The fine art and street art world are more like distant cousins, interacting at family gatherings but not really in the same world. Yeah, in the last few years, I can say that the two worlds have merged and at this point maybe they’re kissing cousins, or that’s maybe the worst analogy, but anyway The Armory Show is starting to reflect the young collectors that are attending these fairs; and we see that with the artists, the work, and the art world.
This is clearly seen with the amount of queer, artist of color, and Indigenous artists presented and represented. Whether it just be the well as overall aesthetic and materials in many of the high selling works (such as Jo Smail, Crossed Legs with Daisy, 2017, a large scale work using cardboard and vintage marketing imagery) it’s no longer about whether you’re the best oil painter or sculptor, or that you got your MFA at some Ivy League.
It’s about what is your concept, what is your idea, what are you trying to say about our reality and the world that we are living, what are you doing to make a difference, what are we the viewers doing to make a difference? So many of the works are confrontational, just like how street art can be as it forces you to come to a decision the moment you see it in a public place.
This thought kept repeating in my head when looking at the political and personally charged works on display at The Armory Show. What else can one think when seeing painstaking beautiful work like, Barrier ( Glass bugle beads, tube beads, thread, and galvanized metal posts, 40 × 94 in, 2023) created by indigenous artist Nico Williams, literally taking an object that is used to create barriers between land/spaces and recreating it in delicate beads? Looking at Nico Williams’ works took my breath away, not just because of how beautiful they were, but what seeing them in The Armory Show meant, the mundane objects of the street being given reverence.
I always get excited by Nicholas Galanin’s work and this year’s Armory Show did not disappoint. It was delicate creation in porcelain of objects known for their brutality that reminded me of the street. The danger that is always present, and no matter how beautifully displayed or seen, the true reality of certain objects will always be ominous and scary.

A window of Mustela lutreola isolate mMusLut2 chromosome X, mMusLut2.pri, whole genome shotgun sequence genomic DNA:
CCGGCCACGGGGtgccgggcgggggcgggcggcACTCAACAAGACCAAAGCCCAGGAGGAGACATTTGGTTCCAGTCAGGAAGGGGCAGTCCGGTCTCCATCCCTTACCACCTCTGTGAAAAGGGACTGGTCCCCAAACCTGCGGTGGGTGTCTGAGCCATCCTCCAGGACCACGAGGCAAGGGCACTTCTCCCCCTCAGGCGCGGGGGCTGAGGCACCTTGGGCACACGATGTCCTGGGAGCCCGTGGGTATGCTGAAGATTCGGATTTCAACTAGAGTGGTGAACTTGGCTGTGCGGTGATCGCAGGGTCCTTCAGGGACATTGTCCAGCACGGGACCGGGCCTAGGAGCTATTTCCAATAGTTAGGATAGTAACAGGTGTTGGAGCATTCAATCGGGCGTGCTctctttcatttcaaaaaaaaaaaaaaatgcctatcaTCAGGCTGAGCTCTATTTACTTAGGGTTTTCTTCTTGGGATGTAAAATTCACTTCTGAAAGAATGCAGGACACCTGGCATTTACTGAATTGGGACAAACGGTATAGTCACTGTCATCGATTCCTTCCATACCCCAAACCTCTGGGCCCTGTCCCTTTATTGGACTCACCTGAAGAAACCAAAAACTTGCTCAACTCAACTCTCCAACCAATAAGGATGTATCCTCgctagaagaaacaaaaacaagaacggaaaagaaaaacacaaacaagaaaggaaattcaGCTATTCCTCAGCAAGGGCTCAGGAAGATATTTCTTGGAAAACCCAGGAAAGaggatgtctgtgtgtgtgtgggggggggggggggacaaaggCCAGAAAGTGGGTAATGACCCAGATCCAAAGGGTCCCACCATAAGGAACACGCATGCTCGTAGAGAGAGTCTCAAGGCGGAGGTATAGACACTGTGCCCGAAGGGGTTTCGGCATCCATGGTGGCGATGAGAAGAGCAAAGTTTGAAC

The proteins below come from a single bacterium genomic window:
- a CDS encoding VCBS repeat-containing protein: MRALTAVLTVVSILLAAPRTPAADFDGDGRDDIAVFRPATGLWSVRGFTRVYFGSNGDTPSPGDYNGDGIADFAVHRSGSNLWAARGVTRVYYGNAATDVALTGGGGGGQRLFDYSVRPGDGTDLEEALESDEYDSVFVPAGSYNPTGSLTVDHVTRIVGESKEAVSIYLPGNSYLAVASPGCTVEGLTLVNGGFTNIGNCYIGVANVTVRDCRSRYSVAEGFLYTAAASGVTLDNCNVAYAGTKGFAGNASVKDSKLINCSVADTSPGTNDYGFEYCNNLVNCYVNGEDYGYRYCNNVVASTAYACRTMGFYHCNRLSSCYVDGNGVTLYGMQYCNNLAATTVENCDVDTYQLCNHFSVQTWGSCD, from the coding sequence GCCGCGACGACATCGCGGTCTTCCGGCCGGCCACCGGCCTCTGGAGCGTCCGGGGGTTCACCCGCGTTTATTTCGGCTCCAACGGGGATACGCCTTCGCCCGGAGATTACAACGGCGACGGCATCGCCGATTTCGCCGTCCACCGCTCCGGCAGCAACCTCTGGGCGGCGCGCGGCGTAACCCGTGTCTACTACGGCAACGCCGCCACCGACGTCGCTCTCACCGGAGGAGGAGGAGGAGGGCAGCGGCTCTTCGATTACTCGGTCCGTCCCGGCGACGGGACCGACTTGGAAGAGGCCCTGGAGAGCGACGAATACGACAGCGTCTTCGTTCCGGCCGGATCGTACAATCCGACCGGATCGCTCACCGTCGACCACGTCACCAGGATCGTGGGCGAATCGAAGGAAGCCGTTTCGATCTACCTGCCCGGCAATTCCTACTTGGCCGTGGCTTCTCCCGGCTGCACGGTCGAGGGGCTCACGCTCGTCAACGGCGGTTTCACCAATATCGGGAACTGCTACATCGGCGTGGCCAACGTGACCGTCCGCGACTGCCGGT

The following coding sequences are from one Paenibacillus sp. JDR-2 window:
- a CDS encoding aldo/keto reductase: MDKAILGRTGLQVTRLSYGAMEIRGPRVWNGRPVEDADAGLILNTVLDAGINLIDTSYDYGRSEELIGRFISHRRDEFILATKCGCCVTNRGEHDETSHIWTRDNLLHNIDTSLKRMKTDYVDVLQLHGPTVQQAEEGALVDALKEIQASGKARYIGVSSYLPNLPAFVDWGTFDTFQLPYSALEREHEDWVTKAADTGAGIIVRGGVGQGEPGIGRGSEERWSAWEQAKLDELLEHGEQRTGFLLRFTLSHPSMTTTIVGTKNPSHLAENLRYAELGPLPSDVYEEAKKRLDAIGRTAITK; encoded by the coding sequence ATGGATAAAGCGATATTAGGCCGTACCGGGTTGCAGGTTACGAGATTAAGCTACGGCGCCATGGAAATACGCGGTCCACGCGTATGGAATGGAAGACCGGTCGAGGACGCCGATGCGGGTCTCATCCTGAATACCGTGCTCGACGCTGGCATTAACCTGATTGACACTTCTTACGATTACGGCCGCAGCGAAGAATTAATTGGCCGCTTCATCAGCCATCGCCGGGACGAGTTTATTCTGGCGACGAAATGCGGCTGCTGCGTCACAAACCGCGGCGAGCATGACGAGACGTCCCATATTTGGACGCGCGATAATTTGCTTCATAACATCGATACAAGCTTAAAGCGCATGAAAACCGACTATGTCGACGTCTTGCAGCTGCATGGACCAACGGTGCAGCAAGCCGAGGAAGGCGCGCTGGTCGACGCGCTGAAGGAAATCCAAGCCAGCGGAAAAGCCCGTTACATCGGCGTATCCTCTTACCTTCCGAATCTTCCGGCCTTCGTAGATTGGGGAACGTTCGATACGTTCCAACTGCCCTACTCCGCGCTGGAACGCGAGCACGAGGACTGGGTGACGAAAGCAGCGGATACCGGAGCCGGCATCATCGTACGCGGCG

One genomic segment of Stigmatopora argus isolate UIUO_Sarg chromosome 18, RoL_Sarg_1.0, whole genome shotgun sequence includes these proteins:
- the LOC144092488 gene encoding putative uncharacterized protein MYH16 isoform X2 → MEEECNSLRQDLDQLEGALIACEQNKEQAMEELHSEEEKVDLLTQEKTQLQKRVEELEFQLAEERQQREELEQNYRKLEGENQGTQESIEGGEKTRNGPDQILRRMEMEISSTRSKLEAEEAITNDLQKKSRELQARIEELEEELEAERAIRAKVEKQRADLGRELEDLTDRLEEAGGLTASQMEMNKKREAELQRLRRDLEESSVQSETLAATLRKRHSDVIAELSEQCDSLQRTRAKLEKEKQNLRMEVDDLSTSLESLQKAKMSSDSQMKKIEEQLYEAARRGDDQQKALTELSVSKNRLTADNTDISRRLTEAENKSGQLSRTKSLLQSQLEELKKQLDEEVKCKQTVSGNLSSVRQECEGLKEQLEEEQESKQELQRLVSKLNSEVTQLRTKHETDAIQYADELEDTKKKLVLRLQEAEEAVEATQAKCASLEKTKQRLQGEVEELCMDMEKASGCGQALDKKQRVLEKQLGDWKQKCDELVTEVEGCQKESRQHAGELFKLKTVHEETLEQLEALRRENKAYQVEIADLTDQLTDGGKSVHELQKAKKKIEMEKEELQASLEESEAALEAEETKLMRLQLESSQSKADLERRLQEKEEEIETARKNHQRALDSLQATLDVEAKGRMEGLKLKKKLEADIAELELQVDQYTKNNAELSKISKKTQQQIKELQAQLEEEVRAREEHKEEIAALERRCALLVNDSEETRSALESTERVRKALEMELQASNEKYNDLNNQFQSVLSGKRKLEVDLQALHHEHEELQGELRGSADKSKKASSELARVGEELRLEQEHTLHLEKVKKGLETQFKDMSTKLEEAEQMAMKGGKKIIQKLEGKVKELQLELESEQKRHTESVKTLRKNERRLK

Then there is the pleasant, the community that can be built in your local space, such as a barbershop, where gossip and friendship can be found. I couldn’t help but imagine the types of witty individuals that visit and be customers at Devin Shimoyama’s barbershop, where queerness, masculinity, and femininity are celebrated and desired (Mighty Mighty (The Barbershop Project), 2019- Present).
This year’s theme of !WILD CARD!‘ at the SPRING/BRAK artshow led to many wonderful (and occasionally cringe worthy, which is part of the beauty of S/B) displays and works. I often saw works that felt like they could have been taken and created off the streets of NYC (such as Greg Haberny, Saint Sebastian, 2023) or literally inspired by street art found in NYC (Valeri Larko, Sign of the Times).
This literal taking from the streets is something one comes to expect and executed in various degrees of success when walking the halls of SPRING/BREAK Art Show. I found it done well in Unlimited Supply curated by CH64 Gallery. The curation with the metal wall paneling brought the element of the street inside and brought the works by four different artists cohesively that I found mesmerizing.
It was the display of the notions and thoughts of the quirky inhabitants that pass through the streets illustrated visually that pulled me in. Like Paul Maloney clay vessels that when asked are partially inspired by still creating lyrics for songs but having no band(s) to tour so instead he decided to put those lyrics on clay. Or the dark and underground experiences shown for all the world to see. Or Max Schumann horrifying and grotesque paintings of imagined headlines.
In Emerald Rose Whipple’s ominous but delightfully pink oil painting drawn from one of her own photos of an underground rave during the year of the pandemic, forbidden and enchanting at the same time. It is putting these hidden moments on display that make art so important, engaging, and so necessary.
While SPRING/BREAK Art Show has always been a place for the extraordinary in the ordinary, the uncomfortable celebrate, I was pleasantly surprised with how intensely I witnessed and felt these emotions while wandering THE Armory Show this year. Whether documenting what one person sees as the dangerously delicious moments, the often never-ending mundane, the uncomfortable and tragic, beautiful and inspiring; is what pushes me to keep going to art fairs, to keep exploring and willing to witness the new and previously undiscovered.